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Peru – Driving

Peru is a country with a diverse range of landscapes, from the Andes mountains to the Amazon rainforest. If you plan on driving in Peru, it’s important to be aware of the local driving rules and regulations. In this article, we’ll cover road safety, required equipment, road accident protocols, driving rules, road signs, traffic lights, traffic info resources, and parking rules.

Road Safety in Peru

Road safety is a priority in Peru, with the government implementing measures to reduce the number of road accidents and fatalities. However, there are still some challenges, particularly in rural areas where roads can be poorly maintained.

The quality of roads in Peru can vary, with major highways and urban roads generally in good condition, but rural roads can be less well-maintained. Local driving standards can be different from what some expats are used to, with drivers sometimes exhibiting reckless behavior. It’s important to be patient and drive defensively.

Required Equipment

When driving in Peru, there are certain items that you must carry in your car. These include:

  • Warning triangle: You must carry a warning triangle and use it in the event of an accident or breakdown.
  • Fire extinguisher: You must carry a fire extinguisher in your car.
  • Spare tire: You must carry a spare tire in your car.
  • Reflective vest: You must carry a reflective vest and wear it when outside your vehicle on a public road.

Road Accidents

In the event of a road accident in Peru, drivers are required to follow certain protocols. If anyone is injured or there is damage to property, you must stop and offer assistance. You should also contact the police and exchange details with the other driver.

If you’re involved in a hit-and-run accident, you should report it to the police immediately. Failure to stop at the scene of an accident is a criminal offense in Peru.


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Driving Rules

When driving in Peru, there are certain rules that you need to follow. These include:

  • Drive on the right side of the road: In Peru, you must drive on the right-hand side of the road.
  • Give way to the right: When approaching an intersection, you must give way to traffic coming from your right, unless otherwise indicated.
  • Stick to the speed limits: The speed limit in built-up areas is 60 km/h, on rural roads 90 km/h, and on highways 100 km/h.
  • Don’t use your phone while driving: It’s illegal to use your phone while driving, even if you’re using a hands-free device.

It’s also important to be aware of pedestrians and cyclists when driving in Peru, particularly in urban areas. Pedestrians often cross the road without using a designated crossing, so drivers must be vigilant.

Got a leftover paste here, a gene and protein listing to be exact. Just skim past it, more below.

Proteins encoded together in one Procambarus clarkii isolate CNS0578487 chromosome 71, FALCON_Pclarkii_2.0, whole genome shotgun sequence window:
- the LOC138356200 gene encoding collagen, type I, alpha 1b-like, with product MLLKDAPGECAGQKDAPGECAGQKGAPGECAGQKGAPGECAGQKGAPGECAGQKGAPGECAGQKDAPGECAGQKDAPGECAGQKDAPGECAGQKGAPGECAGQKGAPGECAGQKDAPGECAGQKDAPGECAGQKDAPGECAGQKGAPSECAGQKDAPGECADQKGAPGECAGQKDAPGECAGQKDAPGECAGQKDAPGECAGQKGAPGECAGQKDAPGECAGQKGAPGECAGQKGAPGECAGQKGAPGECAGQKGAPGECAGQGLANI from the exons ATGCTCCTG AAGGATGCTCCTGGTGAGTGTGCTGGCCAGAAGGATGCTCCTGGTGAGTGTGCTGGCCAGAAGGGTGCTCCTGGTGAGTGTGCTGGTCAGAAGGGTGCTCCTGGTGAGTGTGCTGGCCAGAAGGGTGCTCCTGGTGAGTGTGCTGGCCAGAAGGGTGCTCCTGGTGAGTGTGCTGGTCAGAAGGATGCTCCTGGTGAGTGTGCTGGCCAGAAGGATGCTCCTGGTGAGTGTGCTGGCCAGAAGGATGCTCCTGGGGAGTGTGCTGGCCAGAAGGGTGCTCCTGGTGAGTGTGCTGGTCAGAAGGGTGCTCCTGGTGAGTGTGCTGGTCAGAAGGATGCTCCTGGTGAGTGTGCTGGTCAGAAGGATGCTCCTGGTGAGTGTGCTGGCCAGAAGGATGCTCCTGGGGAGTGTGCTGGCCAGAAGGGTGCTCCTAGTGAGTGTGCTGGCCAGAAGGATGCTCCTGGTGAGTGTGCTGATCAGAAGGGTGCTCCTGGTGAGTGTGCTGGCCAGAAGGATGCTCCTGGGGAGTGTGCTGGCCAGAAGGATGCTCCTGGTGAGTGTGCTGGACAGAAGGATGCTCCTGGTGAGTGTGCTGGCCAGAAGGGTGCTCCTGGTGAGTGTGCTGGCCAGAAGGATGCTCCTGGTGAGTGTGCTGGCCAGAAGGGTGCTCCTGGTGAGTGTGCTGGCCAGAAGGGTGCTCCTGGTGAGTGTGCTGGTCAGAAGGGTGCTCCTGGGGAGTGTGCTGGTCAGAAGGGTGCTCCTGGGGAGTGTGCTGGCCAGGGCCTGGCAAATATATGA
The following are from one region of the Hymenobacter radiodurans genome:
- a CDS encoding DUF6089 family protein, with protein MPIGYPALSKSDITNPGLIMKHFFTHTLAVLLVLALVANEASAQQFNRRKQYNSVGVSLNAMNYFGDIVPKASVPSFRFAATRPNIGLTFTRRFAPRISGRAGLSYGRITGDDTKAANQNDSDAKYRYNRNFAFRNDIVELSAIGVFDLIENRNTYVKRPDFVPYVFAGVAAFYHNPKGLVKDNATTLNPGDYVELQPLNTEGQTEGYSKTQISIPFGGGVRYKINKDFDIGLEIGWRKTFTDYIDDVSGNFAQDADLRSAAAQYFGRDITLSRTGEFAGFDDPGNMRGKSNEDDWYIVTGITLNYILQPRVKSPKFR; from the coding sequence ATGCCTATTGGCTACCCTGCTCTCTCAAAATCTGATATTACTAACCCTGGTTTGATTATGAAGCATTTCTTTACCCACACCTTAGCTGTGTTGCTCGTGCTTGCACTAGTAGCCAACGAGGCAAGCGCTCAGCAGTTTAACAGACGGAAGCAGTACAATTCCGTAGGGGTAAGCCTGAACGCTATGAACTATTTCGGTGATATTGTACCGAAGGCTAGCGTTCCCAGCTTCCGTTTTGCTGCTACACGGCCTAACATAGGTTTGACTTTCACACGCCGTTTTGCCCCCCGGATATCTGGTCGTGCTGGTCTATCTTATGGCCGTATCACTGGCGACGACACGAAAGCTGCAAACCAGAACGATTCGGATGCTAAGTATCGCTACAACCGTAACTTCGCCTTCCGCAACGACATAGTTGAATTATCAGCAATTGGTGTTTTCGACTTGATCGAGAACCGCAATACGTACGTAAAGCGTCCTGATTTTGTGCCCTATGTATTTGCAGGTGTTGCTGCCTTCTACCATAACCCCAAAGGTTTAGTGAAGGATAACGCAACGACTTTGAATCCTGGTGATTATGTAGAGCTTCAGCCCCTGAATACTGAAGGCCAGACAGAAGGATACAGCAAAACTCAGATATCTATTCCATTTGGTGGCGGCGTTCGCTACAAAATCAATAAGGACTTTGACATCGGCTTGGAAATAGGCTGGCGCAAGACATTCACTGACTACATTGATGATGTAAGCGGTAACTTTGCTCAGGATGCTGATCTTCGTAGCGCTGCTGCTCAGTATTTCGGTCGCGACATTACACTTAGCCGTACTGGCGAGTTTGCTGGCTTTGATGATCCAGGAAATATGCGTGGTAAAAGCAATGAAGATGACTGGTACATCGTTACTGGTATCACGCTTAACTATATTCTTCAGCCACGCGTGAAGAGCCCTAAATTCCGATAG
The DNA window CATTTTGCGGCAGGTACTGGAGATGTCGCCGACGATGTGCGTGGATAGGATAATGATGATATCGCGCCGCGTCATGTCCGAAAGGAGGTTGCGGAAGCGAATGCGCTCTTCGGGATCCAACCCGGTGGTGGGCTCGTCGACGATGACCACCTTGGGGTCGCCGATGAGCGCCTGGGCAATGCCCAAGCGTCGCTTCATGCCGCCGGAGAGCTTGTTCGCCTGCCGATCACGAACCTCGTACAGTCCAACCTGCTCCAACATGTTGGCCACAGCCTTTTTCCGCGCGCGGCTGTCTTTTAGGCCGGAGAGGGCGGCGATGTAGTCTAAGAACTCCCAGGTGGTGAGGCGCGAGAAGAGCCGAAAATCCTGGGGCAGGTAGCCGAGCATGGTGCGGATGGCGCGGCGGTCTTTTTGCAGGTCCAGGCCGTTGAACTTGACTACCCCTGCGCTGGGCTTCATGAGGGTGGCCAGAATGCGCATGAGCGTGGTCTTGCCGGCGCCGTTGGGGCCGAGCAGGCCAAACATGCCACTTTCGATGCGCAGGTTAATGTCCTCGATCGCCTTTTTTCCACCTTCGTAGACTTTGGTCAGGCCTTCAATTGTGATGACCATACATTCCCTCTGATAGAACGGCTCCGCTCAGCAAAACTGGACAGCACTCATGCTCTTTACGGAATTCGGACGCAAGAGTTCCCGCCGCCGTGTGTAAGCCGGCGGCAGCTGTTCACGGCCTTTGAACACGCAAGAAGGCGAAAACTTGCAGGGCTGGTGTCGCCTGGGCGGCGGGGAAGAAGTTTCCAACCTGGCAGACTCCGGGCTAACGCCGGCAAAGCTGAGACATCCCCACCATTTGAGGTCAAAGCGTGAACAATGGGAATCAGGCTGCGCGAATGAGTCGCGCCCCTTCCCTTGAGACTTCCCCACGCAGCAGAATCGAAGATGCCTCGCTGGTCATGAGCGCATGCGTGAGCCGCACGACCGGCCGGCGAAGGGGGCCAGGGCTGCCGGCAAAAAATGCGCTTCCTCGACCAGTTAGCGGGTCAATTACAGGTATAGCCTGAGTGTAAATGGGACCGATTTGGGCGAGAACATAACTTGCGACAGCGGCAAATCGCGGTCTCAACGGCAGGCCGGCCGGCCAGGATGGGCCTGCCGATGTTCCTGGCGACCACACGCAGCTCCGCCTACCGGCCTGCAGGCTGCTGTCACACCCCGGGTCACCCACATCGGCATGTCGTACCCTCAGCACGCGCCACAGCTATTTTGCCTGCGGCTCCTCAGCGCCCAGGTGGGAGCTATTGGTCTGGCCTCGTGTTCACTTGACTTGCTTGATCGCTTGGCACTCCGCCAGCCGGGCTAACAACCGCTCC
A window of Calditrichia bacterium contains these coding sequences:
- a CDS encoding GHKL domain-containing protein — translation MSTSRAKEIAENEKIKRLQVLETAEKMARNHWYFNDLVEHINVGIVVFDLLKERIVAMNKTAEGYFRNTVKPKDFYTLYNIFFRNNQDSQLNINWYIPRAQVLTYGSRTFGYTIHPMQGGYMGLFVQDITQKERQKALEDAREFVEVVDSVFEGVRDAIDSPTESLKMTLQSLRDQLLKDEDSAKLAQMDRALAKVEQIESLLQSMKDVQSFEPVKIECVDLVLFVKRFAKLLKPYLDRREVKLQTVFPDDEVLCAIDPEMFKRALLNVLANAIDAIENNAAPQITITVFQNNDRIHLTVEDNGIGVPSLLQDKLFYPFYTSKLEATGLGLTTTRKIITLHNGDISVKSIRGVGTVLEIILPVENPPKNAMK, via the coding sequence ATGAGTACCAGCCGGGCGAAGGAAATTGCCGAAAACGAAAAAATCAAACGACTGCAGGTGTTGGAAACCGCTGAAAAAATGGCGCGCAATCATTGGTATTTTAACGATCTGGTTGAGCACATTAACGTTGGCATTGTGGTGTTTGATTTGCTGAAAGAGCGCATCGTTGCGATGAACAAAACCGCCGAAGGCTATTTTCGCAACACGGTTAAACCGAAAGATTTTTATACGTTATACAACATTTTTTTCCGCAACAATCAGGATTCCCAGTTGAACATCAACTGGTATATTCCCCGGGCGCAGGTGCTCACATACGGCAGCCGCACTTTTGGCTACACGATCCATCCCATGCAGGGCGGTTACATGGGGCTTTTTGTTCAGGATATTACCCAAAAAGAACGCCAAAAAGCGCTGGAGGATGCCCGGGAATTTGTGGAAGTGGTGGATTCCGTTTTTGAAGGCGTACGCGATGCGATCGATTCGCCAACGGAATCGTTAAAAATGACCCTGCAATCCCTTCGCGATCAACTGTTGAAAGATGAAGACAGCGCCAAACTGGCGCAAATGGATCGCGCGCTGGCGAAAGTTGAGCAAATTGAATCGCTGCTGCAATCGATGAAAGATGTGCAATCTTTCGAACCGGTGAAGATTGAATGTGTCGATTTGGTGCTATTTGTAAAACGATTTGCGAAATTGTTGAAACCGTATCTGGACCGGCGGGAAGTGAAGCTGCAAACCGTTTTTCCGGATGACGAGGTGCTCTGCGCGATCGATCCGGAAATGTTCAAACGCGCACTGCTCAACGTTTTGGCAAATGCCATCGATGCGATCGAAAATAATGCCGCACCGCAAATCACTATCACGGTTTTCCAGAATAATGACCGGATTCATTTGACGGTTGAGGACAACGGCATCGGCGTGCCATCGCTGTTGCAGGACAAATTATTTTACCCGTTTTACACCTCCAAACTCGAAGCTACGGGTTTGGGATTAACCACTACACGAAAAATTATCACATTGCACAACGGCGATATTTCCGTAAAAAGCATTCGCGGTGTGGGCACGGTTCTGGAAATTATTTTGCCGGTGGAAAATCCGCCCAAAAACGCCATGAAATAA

Road Signs and Traffic Lights

Road signs in Peru are clear and easy to understand. Here are some of the most important ones to look out for:

  • Stop sign: This is a red octagon with the word “ALTO” written in white letters.
  • Give way sign: This is a red triangle with a white border and the words “CEDA EL PASO” written in white letters.
  • No entry sign: This is a red circle with a white border and a black diagonal line.

Traffic lights in Peru follow the standard red, amber, and green sequence. However, there are some unique aspects to Peruvian traffic lights. For example, some lights have a flashing green light to indicate that you can proceed with caution.

Traffic Info Resources

If you’re driving in Peru, it’s important to stay up-to-date with traffic information. Here are some useful resources:

  • Ministry of Transport and Communications website: The Ministry of Transport and Communications website provides up-to-date information on road works, traffic incidents, and travel times.

    • Waze: Waze is a popular navigation app that provides real-time traffic updates and alternative routes.
    • Google Maps: Google Maps is a reliable resource for traffic information, providing real-time updates on congestion and travel times.

    Parking Rules

    Parking in Peru can be challenging, particularly in urban areas with high populations of expats. Here are some useful rules to keep in mind:

    • Paid parking: In many cities and towns, you must pay for parking on the street. You can pay at a ticket machine or via a mobile app.
    • Parking permits: In some areas, you need a parking permit to park on the street. These permits are issued by the local council and are often only available to residents.
    • Disabled parking: Blue disabled parking cards are recognized in Peru. These cards allow drivers to park in disabled spaces and on street parking for free.

    If you’re an expat living in Peru, it’s important to check the local parking rules and regulations in your area. Some areas may have specific parking restrictions or rules, such as time limits or resident-only parking.

    Driving in Peru can be a safe and enjoyable experience if you follow the rules and stay informed. Make sure you have the necessary equipment in your car, follow the local driving standards, and be aware of potential hazards on the roads. Stay up-to-date with traffic information, and be mindful of parking rules, particularly in areas with high populations of expats. By doing so, you can enjoy the stunning scenery and rich culture of Peru without any hiccups.


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